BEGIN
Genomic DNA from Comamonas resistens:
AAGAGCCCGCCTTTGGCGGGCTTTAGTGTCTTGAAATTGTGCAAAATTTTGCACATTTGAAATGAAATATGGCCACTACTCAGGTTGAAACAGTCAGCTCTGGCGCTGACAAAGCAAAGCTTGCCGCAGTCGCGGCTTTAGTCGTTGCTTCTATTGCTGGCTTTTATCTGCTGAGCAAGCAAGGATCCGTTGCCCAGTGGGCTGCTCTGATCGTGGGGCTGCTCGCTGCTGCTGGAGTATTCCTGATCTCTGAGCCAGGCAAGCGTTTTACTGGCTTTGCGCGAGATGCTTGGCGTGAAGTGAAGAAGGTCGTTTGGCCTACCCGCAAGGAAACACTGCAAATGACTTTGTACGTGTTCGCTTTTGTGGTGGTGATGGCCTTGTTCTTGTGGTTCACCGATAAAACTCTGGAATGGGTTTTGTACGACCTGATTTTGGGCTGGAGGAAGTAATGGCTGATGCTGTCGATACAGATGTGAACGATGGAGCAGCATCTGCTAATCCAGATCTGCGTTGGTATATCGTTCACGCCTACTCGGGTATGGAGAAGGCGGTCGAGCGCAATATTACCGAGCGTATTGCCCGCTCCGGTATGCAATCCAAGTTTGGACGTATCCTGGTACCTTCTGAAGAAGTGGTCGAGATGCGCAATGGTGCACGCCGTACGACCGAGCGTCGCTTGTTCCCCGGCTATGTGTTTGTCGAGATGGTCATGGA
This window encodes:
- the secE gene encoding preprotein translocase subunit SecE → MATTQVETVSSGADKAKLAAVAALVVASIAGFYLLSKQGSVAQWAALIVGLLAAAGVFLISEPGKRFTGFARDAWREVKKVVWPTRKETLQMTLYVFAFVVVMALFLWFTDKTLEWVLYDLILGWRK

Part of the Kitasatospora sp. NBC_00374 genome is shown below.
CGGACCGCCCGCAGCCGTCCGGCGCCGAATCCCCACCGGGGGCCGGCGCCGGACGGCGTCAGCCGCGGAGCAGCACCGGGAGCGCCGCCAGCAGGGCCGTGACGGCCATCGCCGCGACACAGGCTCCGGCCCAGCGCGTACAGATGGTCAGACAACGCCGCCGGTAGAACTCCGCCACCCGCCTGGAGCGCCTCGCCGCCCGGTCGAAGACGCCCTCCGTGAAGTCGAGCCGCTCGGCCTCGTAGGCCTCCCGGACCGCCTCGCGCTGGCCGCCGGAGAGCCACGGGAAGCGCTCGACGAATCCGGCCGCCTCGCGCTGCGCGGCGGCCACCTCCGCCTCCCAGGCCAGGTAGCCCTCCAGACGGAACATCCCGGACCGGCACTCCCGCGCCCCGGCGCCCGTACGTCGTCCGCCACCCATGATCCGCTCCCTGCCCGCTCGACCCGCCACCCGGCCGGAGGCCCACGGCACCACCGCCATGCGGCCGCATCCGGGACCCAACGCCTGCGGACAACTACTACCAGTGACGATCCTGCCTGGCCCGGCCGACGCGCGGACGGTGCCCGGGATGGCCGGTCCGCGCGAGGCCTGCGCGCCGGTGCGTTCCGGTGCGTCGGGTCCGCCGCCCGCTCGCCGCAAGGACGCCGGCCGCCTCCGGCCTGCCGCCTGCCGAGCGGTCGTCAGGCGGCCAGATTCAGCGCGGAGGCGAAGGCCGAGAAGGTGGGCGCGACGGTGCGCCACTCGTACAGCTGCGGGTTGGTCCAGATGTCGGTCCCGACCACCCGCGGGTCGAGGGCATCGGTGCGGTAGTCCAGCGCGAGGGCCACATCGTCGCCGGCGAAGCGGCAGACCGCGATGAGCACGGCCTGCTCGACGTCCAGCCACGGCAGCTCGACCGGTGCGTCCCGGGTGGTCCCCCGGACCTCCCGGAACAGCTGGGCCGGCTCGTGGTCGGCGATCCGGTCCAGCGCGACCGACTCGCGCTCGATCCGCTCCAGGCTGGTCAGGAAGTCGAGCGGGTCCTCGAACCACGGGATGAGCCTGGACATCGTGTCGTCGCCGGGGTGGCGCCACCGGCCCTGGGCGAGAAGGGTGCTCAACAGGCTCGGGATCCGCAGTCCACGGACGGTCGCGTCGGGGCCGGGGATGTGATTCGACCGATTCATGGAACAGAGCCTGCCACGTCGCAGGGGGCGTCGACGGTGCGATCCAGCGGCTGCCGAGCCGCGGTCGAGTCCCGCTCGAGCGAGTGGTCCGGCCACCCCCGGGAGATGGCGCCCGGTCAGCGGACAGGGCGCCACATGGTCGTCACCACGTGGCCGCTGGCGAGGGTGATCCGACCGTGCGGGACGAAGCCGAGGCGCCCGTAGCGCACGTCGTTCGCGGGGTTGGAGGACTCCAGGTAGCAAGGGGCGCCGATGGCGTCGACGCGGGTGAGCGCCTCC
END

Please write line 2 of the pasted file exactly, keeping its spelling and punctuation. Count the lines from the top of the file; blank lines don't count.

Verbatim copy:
AAGAGCCCGCCTTTGGCGGGCTTTAGTGTCTTGAAATTGTGCAAAATTTTGCACATTTGAAATGAAATATGGCCACTACTCAGGTTGAAACAGTCAGCTCTGGCGCTGACAAAGCAAAGCTTGCCGCAGTCGCGGCTTTAGTCGTTGCTTCTATTGCTGGCTTTTATCTGCTGAGCAAGCAAGGATCCGTTGCCCAGTGGGCTGCTCTGATCGTGGGGCTGCTCGCTGCTGCTGGAGTATTCCTGATCTCTGAGCCAGGCAAGCGTTTTACTGGCTTTGCGCGAGATGCTTGGCGTGAAGTGAAGAAGGTCGTTTGGCCTACCCGCAAGGAAACACTGCAAATGACTTTGTACGTGTTCGCTTTTGTGGTGGTGATGGCCTTGTTCTTGTGGTTCACCGATAAAACTCTGGAATGGGTTTTGTACGACCTGATTTTGGGCTGGAGGAAGTAATGGCTGATGCTGTCGATACAGATGTGAACGATGGAGCAGCATCTGCTAATCCAGATCTGCGTTGGTATATCGTTCACGCCTACTCGGGTATGGAGAAGGCGGTCGAGCGCAATATTACCGAGCGTATTGCCCGCTCCGGTATGCAATCCAAGTTTGGACGTATCCTGGTACCTTCTGAAGAAGTGGTCGAGATGCGCAATGGTGCACGCCGTACGACCGAGCGTCGCTTGTTCCCCGGCTATGTGTTTGTCGAGATGGTCATGGA